April 14, 2022 Russia-Ukraine news

By Aditi Sangal, Maureen Chowdhury, Adrienne Vogt, Meg Wagner, Helen Regan, Travis Caldwell and Melissa Macaya, CNN

Updated 12:01 a.m. ET, April 15, 2022
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11:39 a.m. ET, April 14, 2022

US assesses Russian warship still battling fire, but cannot confirm cause, defense official says

From CNN's Michael Conte 

The United States assesses that the Russian cruiser Moskva is still battling a fire onboard but still cannot confirm what caused the damage, according to a senior US defense official.

The official also said that the ship is moving east, and the US assumes it will be heading to the port of Sevastopol for repairs.

The US has seen that other Russian ships in the northern Black Sea near the Moskva have all subsequently moved further south, according to the official.

Ukraine claimed to have hit Moskva with a missile, while Russia said the cause of the fire is still “being established” and that there is no “open fire” on the ship.

“We cannot confirm what caused the damage to the cruiser Moskva. We do believe that she has experienced significant damage. Our assessment is that she still appears to be battling a fire onboard. But we do not know the extent of the damage. We don’t know anything about casualties to her crew. And we cannot definitely say at this point what caused that damage,” the US official said.

“We hold the ship moving to the east. Our assumption is that she’ll be heading to Sevastopol for repairs. But that’s really all we can say. The only other maritime activity worth noting is that we did note that other Black Sea ships that were operating in the vicinity of her or in the northern Black Sea have all moved further south, in the wake of the damage that the Moskva experienced. So they’ve all, all of the northern Black Sea ships have now moved out, away from the northern areas where they were operating in,” the official added.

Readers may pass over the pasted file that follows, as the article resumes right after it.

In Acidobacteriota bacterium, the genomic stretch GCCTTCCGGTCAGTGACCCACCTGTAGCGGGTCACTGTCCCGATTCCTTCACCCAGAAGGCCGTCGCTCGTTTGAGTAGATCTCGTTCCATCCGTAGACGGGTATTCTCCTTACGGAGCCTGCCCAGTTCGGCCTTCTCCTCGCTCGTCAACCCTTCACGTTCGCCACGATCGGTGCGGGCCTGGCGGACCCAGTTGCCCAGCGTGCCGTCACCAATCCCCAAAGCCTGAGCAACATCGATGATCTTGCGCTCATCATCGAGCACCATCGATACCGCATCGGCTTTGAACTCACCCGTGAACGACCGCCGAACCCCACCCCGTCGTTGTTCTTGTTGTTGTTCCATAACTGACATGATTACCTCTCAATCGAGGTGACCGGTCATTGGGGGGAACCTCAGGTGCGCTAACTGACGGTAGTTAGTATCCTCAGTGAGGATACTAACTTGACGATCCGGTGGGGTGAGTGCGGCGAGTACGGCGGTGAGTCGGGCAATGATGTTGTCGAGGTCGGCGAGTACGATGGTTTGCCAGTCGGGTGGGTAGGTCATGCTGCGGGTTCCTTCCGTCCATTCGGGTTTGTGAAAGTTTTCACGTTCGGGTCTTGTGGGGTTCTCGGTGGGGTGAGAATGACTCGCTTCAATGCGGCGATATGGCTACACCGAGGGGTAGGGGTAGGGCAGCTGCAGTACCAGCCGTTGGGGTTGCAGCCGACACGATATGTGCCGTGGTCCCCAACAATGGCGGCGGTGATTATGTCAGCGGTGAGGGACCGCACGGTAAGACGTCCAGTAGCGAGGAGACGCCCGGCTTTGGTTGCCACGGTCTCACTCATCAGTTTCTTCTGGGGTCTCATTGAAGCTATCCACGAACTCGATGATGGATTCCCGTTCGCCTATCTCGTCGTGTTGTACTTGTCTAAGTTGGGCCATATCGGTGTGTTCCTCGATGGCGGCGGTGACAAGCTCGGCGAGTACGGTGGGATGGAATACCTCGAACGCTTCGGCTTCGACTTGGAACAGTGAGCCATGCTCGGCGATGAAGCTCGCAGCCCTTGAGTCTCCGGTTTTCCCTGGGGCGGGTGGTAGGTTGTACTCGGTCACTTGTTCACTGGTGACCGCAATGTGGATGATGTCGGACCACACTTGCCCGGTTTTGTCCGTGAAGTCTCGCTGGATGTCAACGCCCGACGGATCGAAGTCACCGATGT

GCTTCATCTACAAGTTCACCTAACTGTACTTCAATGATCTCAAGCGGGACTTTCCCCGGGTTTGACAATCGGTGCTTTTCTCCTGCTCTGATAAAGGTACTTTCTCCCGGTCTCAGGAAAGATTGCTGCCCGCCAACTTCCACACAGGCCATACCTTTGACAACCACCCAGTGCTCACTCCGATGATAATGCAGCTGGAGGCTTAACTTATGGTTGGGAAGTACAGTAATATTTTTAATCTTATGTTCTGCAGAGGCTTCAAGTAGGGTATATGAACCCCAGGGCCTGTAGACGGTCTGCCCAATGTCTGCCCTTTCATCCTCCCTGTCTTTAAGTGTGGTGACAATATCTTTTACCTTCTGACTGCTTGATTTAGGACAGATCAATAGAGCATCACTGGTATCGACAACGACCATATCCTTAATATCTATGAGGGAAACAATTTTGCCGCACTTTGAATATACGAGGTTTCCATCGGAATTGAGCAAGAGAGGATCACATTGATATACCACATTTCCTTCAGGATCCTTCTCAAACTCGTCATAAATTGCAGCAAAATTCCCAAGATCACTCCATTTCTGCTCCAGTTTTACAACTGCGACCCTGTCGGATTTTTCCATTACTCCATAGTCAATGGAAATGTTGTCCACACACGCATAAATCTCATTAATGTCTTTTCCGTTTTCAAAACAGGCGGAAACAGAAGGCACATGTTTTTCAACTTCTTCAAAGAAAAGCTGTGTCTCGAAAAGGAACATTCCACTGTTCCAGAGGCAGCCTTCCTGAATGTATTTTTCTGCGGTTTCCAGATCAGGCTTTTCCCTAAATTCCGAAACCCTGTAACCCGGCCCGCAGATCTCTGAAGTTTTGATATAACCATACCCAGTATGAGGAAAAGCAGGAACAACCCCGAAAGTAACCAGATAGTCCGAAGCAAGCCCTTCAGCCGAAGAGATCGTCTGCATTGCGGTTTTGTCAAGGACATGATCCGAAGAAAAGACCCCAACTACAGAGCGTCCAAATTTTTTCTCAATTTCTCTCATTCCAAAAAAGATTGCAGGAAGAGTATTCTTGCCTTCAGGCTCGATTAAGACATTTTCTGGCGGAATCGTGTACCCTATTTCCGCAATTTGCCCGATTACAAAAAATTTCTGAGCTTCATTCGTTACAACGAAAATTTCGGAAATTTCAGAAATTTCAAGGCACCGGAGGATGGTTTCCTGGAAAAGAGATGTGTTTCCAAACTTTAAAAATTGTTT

Pentagon press secretary John Kirby echoed similar comments in an interview with CNN earlier Thursday, saying that “there was an explosion” on the Russian cruiser, but that the United States cannot assess at this point if the ship was hit by a missile.

11:51 a.m. ET, April 14, 2022

Finland is prepared "for different kinds of threats" from Russia if it joins NATO, foreign minister tells CNN

From CNN’s Zeena Saifi in Abu Dhabi

Finnish Foreign Minister Pekka Haavisto speaks during a press conference on April 13 in Helsinki, Finland.
Finnish Foreign Minister Pekka Haavisto speaks during a press conference on April 13 in Helsinki, Finland. (Markku Ulander/Lehtikuva/AFP/Getty Images)

A day after the country’s prime minister confirmed a decision on NATO membership will be made “within weeks,” Finland’s foreign minister told CNN that it was expecting a reaction from Russia and was “prepared for different kinds of threats.”